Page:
Our lightweight packs greatly assist us in walking 20 miles per day on the Pacific Crest Trail. In this post, amidst our normal daily highlights, we also describe some of the gear that helps us travel light.
Day 85: Zero in Sierra City
Shutterbug picked up his new shoes in Sierra City. We have been wearing running shoes for our entire PCT hike. When your pack is light, running or trail running shoes have several advantages over traditional hiking boots: 1) running shoes are very light, often half the weight of hiking boots 2) running shoes are more breathable and less sweaty in the heat 3) running shoes dry out more quickly if you have to ford a creek, and 4) many people already own running shoes so no new purchase is necessary. We have been very happy with our running shoes on this trip, with only two blisters each in over 1200 miles.
What is the lightest, cheapest hiking gear? No gear at all! A life with less stuff is a life with more room for beautiful thoughts and experiences. In that spirit, here is a list of gear we don’t plan to bring on our hike:
Camp shoes/sandals: no need, as we’ll spend most of our time hiking, not in camp.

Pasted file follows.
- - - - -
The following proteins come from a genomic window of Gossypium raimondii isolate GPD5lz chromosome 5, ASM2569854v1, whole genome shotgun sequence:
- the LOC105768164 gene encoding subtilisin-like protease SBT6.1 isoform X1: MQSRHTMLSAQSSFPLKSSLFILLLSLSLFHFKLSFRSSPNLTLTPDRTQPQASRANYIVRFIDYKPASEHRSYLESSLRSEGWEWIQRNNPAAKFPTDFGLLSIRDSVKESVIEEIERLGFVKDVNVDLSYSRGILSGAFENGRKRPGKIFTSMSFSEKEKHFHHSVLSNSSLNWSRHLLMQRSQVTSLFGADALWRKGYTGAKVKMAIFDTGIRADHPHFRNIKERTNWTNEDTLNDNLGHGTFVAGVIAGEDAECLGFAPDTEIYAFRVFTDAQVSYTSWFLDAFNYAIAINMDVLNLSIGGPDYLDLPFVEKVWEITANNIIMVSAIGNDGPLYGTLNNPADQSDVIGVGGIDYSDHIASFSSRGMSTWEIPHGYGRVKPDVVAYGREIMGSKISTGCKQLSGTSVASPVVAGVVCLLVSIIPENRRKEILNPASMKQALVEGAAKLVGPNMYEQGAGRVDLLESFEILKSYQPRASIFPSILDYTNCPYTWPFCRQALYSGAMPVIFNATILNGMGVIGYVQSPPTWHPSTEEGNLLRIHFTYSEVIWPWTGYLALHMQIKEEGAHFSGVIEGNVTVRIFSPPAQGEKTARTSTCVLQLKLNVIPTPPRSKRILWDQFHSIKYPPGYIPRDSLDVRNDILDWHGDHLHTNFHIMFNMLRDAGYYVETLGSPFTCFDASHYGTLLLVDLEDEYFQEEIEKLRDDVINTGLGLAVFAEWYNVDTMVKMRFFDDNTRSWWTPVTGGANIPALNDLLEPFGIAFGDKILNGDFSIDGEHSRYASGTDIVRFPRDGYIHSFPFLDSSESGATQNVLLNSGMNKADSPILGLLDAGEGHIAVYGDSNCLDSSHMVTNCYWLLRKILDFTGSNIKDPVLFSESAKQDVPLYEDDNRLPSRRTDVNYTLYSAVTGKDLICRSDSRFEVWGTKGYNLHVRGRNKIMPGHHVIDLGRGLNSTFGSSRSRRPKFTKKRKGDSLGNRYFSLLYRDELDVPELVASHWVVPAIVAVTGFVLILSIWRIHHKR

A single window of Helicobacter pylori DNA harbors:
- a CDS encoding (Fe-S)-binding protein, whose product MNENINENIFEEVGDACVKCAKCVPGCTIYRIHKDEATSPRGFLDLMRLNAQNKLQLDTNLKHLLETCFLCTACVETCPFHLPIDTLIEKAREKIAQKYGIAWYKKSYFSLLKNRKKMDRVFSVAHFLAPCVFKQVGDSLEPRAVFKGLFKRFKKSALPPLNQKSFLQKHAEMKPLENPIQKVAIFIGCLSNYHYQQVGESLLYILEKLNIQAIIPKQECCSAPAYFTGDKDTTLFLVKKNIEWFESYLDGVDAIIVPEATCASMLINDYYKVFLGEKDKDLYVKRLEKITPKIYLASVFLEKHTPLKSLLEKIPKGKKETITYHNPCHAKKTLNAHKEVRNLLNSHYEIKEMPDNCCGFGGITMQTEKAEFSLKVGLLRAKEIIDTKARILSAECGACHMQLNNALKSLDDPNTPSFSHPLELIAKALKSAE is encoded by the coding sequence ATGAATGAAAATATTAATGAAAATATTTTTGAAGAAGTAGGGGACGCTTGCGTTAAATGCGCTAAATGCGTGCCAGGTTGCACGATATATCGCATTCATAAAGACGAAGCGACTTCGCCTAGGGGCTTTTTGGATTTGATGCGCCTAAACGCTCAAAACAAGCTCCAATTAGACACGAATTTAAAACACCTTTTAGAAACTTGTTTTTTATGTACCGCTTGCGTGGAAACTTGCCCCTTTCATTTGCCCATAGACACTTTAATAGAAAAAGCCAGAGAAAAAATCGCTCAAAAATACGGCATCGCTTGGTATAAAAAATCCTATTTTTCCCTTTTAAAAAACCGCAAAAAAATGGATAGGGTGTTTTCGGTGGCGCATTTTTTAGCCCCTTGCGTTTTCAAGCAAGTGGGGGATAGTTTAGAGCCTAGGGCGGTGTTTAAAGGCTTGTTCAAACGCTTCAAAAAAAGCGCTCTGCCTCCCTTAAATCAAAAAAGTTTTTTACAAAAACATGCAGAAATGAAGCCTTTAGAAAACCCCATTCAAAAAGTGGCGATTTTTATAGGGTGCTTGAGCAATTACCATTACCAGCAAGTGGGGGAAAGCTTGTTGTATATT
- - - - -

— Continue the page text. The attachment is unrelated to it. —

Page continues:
Bowls and plates: we’ll eat straight from our pot.
Cooking utensils and silverware: bring only a spoon.
The “big three” in backpacking refers to your heaviest pieces of gear — tent, sleep system, and backpack. The best gear varies for each person’s needs because there are tradeoffs between weight, comfort, and price. Below we explain how we selected our big three items.
We love our Big Agnes Fly Creek UL2. It suits our weight/comfort/price mix perfectly. After removing extra stuff sacks, and replacing the stakes with 6 Vargo Titanium Ultralight hooks, this 2-person tent weighs only 2.3 pounds! This is very light, and as you can imagine, when trekking such a long way we opt for less weight on our backs whenever possible. It’s cozier than most tents, but two sleeping pads fit perfectly next to one another inside and we’d rather have the lighter weight than extra space. This is a free standing tent, which is more convenient than a tent in which you must use your trekking poles as supports.